LA MORA, Mexico (Reuters) - An American man whose grandchildren were slain in a massacre in Mexico demanded justice on Thursday for other victims of the country’s drug war, as relatives gathered from across the United States for a funeral guarded by heavily armed military.
Kenneth Miller lost his daughter-in-law and four grandchildren, all dual citizens, in an ambush on Monday in the northern border state of Sonora that killed three mothers and six children.
The attack on members of breakaway Mormon communities who settled in Mexico decades ago prompted U.S. President Donald Trump to urge Mexico and the United States to “wage war” together on drug cartels.
Fighting back tears before the first of the funerals for victims, in the La Mora village in Sonora, Miller said the family hoped the tragedy would draw attention to the thousands of victims in Mexico, where violence has reached a record.
“This is happening because we are dual citizens,” Miller said, referring to the Mexican government’s support following the attack. “There are thousands in this country who have never received justice.”
Just outside La Mora, an officer wearing a black helmet and a face mask stood beside a machine gun mounted on a truck, while about 40 soldiers, some in tan camouflage uniforms, toted high-caliber rifles.
Relatives gathered from both sides of the U.S.-Mexico border, family members said, including states such as Arizona, Colorado, Idaho, Iowa, North Dakota and Utah.
Military and police escorted convoys of SUVs and pickup trucks from the border at Douglas, Arizona, on the four-hour drive south, mostly along dirt roads.
At the burial for Dawna Ray Langford, 43, and her sons Trevor, 11, and Rogan, 2, relatives streamed into the La Mora cemetery with somber expressions, carrying flowers and clasping hands.
Pallbearers lowered into the ground three simple wooden coffins built by family members and adorned with white, red and orange flowers.
Dawna’s mother, Karen Woolley, who said she resides in Utah but once lived in Mexico, spoke through tears about the loss of her daughter, one of her seven children.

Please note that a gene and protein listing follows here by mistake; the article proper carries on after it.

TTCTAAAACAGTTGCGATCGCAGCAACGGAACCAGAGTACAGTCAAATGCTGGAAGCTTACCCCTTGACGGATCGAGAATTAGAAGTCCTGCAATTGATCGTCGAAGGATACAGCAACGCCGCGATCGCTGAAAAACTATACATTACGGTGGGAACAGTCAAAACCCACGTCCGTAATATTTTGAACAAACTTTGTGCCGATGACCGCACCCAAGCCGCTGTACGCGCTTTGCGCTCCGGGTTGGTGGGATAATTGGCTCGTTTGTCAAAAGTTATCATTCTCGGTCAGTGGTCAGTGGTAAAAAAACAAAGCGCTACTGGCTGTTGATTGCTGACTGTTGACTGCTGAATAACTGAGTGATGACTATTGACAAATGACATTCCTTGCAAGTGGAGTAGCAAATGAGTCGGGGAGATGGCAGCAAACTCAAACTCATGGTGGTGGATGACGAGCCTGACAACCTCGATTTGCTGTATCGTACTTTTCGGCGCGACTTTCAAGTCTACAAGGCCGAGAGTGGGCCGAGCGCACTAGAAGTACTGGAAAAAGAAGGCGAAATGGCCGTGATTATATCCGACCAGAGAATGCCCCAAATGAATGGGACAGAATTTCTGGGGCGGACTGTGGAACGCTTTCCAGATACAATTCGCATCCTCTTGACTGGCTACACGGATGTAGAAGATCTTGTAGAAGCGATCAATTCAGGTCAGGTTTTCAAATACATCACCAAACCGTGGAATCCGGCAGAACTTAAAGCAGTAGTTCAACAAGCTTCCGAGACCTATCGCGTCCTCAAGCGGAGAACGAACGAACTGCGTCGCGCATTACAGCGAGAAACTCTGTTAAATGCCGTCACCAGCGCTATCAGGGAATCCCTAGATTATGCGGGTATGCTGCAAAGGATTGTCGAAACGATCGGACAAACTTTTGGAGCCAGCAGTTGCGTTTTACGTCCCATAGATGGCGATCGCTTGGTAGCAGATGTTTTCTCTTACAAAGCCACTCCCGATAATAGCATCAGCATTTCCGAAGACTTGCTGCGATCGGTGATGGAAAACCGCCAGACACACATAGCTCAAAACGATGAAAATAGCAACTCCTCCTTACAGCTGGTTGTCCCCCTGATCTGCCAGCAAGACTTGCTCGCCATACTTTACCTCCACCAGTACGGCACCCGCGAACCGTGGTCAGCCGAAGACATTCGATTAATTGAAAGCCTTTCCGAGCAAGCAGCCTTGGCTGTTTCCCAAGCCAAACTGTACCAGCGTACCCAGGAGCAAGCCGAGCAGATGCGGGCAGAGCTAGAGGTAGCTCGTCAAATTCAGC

“I can still hear her talking, saying ‘Hi Mom, good morning!’ You know? She will truly be missed, missed, missed,” she said.
Many mourners sank their heads into their hands during the funeral, where floral displays spelled out “MOM” in white daisies and “LOVE” in crimson roses.
The victims came from prominent families which live in a handful of Mormon settlements in the area that date back decades, including the LeBarons, Millers and Langfords.
The oldest communities date from the late 1800s, when upheaval over polygamy in the Utah-based Church of Jesus Christ of Latter-Day Saints led to their founding.
The LeBarons, who came to Mexico in the early 20th century, now say they have more than 5,000 members.
“We came prepared to sleep on the floor, in tents,” said Alex LeBaron, a former Mexican congressman. “Whatever is needed to support the families who died in this terrorist act.”
His cousin Rhonita Miller, 30, and her four children, including twins nearly 8 months old, died in the attack, their bodies reduced to ash when their car went up in flames.
Authorities and relatives say the killings appeared to be the work of the Juarez and the Sinaloa cartels, which battle for control of lucrative drug routes through the sparsely populated mountainous areas into the United States.
Mexico has unleashed its military against cartels since 2006, but failed to reduce violence. Instead, the campaign has led to more killings as criminal groups splinter and fight among themselves.
Reporting by Jose Luis Gonzalez and Lizbeth Diaz; Additional reporting by Noe Torres and Andrew Hay; Writing by Frank Jack Daniel and Daina Beth Solomon; Editing by Daniel Wallis and Clarence Fernandez